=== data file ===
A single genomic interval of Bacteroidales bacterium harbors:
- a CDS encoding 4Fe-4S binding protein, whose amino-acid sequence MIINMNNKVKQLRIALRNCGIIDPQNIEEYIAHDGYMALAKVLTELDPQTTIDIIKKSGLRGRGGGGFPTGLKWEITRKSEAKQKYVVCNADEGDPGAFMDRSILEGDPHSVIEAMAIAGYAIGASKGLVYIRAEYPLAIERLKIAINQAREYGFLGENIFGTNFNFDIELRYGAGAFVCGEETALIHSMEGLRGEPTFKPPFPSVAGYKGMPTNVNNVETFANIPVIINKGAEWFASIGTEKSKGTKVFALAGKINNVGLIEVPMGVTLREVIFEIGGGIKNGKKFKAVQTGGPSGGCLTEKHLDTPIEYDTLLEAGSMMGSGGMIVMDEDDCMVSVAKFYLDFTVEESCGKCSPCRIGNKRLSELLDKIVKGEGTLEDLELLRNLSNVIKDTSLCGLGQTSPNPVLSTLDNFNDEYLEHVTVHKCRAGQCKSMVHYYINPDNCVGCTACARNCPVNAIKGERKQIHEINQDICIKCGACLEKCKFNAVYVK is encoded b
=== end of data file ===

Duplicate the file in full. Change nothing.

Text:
A single genomic interval of Bacteroidales bacterium harbors:
- a CDS encoding 4Fe-4S binding protein, whose amino-acid sequence MIINMNNKVKQLRIALRNCGIIDPQNIEEYIAHDGYMALAKVLTELDPQTTIDIIKKSGLRGRGGGGFPTGLKWEITRKSEAKQKYVVCNADEGDPGAFMDRSILEGDPHSVIEAMAIAGYAIGASKGLVYIRAEYPLAIERLKIAINQAREYGFLGENIFGTNFNFDIELRYGAGAFVCGEETALIHSMEGLRGEPTFKPPFPSVAGYKGMPTNVNNVETFANIPVIINKGAEWFASIGTEKSKGTKVFALAGKINNVGLIEVPMGVTLREVIFEIGGGIKNGKKFKAVQTGGPSGGCLTEKHLDTPIEYDTLLEAGSMMGSGGMIVMDEDDCMVSVAKFYLDFTVEESCGKCSPCRIGNKRLSELLDKIVKGEGTLEDLELLRNLSNVIKDTSLCGLGQTSPNPVLSTLDNFNDEYLEHVTVHKCRAGQCKSMVHYYINPDNCVGCTACARNCPVNAIKGERKQIHEINQDICIKCGACLEKCKFNAVYVK is encoded b